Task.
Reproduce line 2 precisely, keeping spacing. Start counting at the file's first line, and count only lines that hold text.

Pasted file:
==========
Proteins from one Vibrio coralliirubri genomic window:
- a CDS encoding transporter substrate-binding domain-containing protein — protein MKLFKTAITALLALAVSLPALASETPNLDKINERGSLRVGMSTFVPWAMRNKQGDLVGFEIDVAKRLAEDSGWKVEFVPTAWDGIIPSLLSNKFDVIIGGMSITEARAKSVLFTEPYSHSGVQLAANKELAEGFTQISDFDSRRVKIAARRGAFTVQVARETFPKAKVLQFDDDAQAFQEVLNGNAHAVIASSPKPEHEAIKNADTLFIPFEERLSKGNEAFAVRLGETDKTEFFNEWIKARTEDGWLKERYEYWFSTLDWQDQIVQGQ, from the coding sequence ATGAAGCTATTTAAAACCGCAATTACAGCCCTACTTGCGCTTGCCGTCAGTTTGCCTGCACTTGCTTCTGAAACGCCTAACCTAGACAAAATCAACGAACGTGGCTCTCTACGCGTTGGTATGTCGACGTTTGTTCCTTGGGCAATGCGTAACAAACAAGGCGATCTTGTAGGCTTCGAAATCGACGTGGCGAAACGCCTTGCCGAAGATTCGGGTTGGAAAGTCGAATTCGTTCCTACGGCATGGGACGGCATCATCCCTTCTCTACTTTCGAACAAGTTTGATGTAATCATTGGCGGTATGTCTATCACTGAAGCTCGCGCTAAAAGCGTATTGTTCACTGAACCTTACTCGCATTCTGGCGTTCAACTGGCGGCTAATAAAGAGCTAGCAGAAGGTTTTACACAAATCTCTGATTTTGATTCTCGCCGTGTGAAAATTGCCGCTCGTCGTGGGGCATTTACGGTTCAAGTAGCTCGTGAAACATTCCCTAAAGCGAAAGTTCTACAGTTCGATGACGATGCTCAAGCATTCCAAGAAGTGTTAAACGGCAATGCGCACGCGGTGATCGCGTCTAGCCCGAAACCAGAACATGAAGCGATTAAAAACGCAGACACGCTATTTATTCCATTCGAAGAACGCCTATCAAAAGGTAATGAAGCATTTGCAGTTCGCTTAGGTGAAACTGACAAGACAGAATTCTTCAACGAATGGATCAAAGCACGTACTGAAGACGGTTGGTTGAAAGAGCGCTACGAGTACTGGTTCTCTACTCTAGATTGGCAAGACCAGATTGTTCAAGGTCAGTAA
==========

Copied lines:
- a CDS encoding transporter substrate-binding domain-containing protein — protein MKLFKTAITALLALAVSLPALASETPNLDKINERGSLRVGMSTFVPWAMRNKQGDLVGFEIDVAKRLAEDSGWKVEFVPTAWDGIIPSLLSNKFDVIIGGMSITEARAKSVLFTEPYSHSGVQLAANKELAEGFTQISDFDSRRVKIAARRGAFTVQVARETFPKAKVLQFDDDAQAFQEVLNGNAHAVIASSPKPEHEAIKNADTLFIPFEERLSKGNEAFAVRLGETDKTEFFNEWIKARTEDGWLKERYEYWFSTLDWQDQIVQGQ, from the coding sequence ATGAAGCTATTTAAAACCGCAATTACAGCCCTACTTGCGCTTGCCGTCAGTTTGCCTGCACTTGCTTCTGAAACGCCTAACCTAGACAAAATCAACGAACGTGGCTCTCTACGCGTTGGTATGTCGACGTTTGTTCCTTGGGCAATGCGTAACAAACAAGGCGATCTTGTAGGCTTCGAAATCGACGTGGCGAAACGCCTTGCCGAAGATTCGGGTTGGAAAGTCGAATTCGTTCCTACGGCATGGGACGGCATCATCCCTTCTCTACTTTCGAACAAGTTTGATGTAATCATTGGCGGTATGTCTATCACTGAAGCTCGCGCTAAAAGCGTATTGTTCACTGAACCTTACTCGCATTCTGGCGTTCAACTGGCGGCTAATAAAGAGCTAGCAGAAGGTTTTACACAAATCTCTGATTTTGATTCTCGCCGTGTGAAAATTGCCGCTCGTCGTGGGGCATTTACGGTTCAAGTAGCTCGTGAAACATTCCCTAAAGCGAAAGTTCTACAGTTCGATGACGATGCTCAAGCATTCCAAGAAGTGTTAAACGGCAATGCGCACGCGGTGATCGCGTCTAGCCCGAAACCAGAACATGAAGCGATTAAAAACGCAGACACGCTATTTATTCCATTCGAAGAACGCCTATCAAAAGGTAATGAAGCATTTGCAGTTCGCTTAGGTGAAACTGACAAGACAGAATTCTTCAACGAATGGATCAAAGCACGTACTGAAGACGGTTGGTTGAAAGAGCGCTACGAGTACTGGTTCTCTACTCTAGATTGGCAAGACCAGATTGTTCAAGGTCAGTAA